Lack of infrastructure in Angola is a major obstacle to progress. Mozena describes a taxing experience for foreign visitors arriving at the airport where “if you survive the experience with baggage intact there are no taxis… and if you did have a taxi, where could it possible take you, as its impossible to have a hotel.” Rebuilding infrastructure is hampered by the fact that Angola lost two generations to war; ”it`s so much easier to build a building than it is to build a nurse, medical technician and a teacher.” To help create a more internationalized society, Mozena is involved in setting up a program through which Peace Corps volunteers will be able to teach English at secondary schools throughout Angola.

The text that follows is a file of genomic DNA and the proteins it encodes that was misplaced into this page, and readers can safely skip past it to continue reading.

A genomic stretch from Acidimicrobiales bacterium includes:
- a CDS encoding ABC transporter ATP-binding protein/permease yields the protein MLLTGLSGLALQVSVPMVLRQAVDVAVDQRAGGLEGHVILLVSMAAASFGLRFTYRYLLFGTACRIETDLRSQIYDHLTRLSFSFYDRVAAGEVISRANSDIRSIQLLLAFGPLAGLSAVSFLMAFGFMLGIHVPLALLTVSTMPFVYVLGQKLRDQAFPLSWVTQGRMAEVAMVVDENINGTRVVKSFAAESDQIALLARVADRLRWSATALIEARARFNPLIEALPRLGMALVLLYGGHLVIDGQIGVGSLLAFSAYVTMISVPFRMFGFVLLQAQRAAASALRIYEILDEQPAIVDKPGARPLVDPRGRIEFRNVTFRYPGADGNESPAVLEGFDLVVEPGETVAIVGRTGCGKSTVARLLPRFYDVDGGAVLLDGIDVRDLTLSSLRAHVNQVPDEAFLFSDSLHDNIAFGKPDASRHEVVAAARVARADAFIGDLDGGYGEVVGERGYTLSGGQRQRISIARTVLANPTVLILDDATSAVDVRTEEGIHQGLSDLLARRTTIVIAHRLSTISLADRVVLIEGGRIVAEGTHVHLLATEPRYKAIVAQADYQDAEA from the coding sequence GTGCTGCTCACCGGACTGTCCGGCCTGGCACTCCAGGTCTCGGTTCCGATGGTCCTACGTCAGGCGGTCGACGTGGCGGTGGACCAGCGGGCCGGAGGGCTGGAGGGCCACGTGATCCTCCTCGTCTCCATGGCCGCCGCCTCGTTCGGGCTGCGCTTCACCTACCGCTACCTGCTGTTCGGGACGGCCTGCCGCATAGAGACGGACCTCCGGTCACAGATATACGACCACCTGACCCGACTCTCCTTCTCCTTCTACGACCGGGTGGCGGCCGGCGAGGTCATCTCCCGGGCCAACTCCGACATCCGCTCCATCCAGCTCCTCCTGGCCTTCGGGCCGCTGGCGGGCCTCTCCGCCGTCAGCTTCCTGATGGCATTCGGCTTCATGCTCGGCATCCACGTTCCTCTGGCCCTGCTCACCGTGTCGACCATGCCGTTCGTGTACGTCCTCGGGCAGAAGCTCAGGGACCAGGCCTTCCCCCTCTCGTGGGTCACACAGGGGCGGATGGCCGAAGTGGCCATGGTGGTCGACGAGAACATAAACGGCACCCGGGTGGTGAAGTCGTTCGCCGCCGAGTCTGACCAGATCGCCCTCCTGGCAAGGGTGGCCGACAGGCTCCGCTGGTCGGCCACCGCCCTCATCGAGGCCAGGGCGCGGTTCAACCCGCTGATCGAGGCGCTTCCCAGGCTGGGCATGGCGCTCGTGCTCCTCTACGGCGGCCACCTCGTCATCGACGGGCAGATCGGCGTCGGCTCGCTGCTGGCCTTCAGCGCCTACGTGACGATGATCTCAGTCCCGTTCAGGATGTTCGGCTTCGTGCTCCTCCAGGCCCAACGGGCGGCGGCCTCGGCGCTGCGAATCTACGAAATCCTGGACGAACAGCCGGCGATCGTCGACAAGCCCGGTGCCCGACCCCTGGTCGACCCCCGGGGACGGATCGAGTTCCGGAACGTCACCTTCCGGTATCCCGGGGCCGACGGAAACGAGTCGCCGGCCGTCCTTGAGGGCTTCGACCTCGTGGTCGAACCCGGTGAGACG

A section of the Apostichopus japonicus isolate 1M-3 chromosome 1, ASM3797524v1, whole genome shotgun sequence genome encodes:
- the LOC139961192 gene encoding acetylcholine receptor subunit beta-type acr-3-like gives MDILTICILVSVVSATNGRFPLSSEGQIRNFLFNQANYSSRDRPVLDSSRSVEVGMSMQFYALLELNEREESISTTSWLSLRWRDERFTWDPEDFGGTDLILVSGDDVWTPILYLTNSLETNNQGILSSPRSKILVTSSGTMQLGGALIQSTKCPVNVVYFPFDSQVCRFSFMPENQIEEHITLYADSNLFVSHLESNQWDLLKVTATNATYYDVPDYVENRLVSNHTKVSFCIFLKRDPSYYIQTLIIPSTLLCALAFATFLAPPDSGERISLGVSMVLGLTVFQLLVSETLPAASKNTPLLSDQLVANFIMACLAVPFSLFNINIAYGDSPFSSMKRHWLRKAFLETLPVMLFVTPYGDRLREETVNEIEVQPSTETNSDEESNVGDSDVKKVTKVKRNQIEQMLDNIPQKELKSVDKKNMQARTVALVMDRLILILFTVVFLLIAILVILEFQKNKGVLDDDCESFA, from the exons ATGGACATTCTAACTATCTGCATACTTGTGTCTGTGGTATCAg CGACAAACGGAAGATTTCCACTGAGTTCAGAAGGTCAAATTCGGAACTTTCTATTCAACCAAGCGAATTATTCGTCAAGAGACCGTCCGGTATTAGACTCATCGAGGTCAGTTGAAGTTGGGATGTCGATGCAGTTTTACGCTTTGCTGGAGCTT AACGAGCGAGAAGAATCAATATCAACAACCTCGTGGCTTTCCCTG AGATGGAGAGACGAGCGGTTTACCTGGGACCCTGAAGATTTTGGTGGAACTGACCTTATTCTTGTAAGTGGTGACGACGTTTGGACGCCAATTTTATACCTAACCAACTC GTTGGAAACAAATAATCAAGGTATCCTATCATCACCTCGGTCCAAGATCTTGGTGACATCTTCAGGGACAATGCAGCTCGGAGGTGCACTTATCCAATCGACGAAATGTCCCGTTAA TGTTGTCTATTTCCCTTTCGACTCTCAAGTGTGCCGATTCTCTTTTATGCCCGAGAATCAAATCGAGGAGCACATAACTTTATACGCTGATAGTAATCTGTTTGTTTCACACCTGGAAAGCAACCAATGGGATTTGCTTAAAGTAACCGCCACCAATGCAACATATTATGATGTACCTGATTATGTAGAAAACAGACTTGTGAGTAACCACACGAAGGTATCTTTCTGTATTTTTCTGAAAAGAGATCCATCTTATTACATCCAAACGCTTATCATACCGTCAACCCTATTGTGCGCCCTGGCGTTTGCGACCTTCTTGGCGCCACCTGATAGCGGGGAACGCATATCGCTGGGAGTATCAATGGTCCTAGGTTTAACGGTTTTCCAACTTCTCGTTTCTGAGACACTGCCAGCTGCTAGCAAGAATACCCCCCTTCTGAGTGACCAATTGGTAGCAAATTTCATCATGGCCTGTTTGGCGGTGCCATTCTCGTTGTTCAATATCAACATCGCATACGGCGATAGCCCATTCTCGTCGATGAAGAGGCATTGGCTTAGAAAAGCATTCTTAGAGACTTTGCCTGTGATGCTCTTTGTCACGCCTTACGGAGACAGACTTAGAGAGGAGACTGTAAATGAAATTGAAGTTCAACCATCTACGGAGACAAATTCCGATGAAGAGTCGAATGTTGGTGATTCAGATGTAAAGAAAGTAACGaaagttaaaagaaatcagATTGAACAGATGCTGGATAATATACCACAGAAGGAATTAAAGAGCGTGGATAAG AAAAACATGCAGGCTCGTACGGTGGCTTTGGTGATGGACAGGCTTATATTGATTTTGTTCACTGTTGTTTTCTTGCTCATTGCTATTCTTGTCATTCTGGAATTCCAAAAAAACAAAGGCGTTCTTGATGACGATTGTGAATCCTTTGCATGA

The US has been highly involved in helping Angola create the foundations for a democratic, civil society. Mozena is proud of the fact that the US was invited to help set up parliamentary elections in 2005-2006, providing election observers to Angola and other forms of support. Preparations are now underway for the first presidential elections since 1992. Concurrently, a process of decentralization is taking place in which power is being shifted from Luanda to provincial municipalities and an independent media is being promoted to “make the election playing field less tilted.”
If successful, the Presidential election will mark a significant break away from a status quo in which the same party has held power for 40 years and the same president for 30 years. Further, it will mark a break from the tragic legacy of the first elections in Angola in 1992, which precipitated “ten ugly, devastating years of civil war.”